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Central Nervous System

German: Zentralnervensystem

1 Definition

The central nervous system (CNS) of the human body comprises all nerval structures of the brain and the spinal cord that account for the central processing of external stimuli, meaning the integration and coordination of sensory information that is received from the periphery.

In addition, voluntary motor function is initiated in the CNS that makes direct reactions on environmental conditions possible. It is also responsible for all cognitive functions.

The CNS is topographically distinguished from the peripheral nervous system (PNS).

2 Background

The discrimination between CNS and PNS is purely based on a topographic difference. Functionally they do not work as independent systems. The cell bodies of motor neurons for example belong to the CNS while the axons are assigned to the PNS. Contrarily, the cell bodies of sensory neurons are frequently located within the PNS, extending their nerve fibres into the CNS.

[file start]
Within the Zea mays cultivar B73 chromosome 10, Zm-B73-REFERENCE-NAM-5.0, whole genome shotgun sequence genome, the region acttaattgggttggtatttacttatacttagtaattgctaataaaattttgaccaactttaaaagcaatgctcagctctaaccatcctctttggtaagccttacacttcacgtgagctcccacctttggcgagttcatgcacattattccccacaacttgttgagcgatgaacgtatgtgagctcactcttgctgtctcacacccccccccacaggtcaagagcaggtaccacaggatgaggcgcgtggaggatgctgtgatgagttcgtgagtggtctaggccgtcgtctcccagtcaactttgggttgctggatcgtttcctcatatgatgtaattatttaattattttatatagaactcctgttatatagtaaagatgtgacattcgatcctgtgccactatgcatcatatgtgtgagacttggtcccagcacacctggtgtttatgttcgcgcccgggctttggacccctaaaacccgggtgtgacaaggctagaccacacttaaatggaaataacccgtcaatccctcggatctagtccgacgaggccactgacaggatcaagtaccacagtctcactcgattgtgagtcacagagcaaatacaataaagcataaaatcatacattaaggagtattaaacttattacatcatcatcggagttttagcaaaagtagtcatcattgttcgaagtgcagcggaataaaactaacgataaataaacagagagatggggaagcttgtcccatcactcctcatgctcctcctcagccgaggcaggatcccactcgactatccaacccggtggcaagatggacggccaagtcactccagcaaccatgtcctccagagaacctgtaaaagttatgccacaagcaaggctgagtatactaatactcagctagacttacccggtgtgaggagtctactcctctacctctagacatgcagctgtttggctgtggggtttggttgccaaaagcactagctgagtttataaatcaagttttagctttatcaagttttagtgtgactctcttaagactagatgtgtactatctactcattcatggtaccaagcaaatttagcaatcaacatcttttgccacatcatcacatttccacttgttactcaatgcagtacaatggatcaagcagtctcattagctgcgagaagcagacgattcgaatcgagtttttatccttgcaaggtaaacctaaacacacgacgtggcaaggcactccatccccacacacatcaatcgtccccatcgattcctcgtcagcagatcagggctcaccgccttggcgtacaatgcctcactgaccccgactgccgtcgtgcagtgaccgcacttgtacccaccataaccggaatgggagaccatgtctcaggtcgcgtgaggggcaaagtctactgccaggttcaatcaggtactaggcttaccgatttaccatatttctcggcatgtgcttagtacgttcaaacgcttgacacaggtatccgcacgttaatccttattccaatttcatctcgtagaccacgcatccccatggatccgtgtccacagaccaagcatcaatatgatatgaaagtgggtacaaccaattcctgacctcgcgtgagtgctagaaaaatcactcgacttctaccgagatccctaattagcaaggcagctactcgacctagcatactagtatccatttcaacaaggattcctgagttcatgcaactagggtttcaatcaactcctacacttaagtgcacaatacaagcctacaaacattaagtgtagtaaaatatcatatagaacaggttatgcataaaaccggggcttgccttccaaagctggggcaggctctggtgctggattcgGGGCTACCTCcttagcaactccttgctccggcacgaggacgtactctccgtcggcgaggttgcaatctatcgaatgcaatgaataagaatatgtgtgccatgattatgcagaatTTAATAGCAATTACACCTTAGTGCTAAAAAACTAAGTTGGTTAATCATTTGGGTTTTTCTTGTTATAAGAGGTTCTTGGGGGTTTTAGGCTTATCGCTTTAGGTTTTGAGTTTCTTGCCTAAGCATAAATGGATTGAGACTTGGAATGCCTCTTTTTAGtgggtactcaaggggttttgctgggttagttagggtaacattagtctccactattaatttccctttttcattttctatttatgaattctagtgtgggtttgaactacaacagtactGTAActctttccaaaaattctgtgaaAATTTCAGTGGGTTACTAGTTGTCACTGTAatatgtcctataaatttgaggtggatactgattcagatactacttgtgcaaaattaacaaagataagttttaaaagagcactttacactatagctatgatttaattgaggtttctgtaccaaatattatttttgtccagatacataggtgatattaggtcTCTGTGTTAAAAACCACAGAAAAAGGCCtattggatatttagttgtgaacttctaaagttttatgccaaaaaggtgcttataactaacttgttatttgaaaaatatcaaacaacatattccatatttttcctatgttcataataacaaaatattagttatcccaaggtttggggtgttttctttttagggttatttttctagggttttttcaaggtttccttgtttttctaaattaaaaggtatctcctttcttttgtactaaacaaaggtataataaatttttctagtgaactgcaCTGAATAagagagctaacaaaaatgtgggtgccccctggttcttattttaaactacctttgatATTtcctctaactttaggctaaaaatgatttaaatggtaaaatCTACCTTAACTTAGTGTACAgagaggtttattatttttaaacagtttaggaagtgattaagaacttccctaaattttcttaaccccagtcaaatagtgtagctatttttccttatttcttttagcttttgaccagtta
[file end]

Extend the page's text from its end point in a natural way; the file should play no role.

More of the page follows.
3 Classification

Based on its macroscopic appearance the tissue of the CNS is roughly divided into two matters:

  • white matter (Substantia alba) and
  • gray matter (Substantia grisea)

The grey matter of the brain is located outside but lies central within the spinal cord. It predominantly consists of the cell bodies (somata) of neurons. In contrast, the white matter mainly consists of nerve fibres (axons) that form cords between adjacent nerve cells. However, within the white matter there are also insular clusters of cell bodies, the so called ‘nuclei’.

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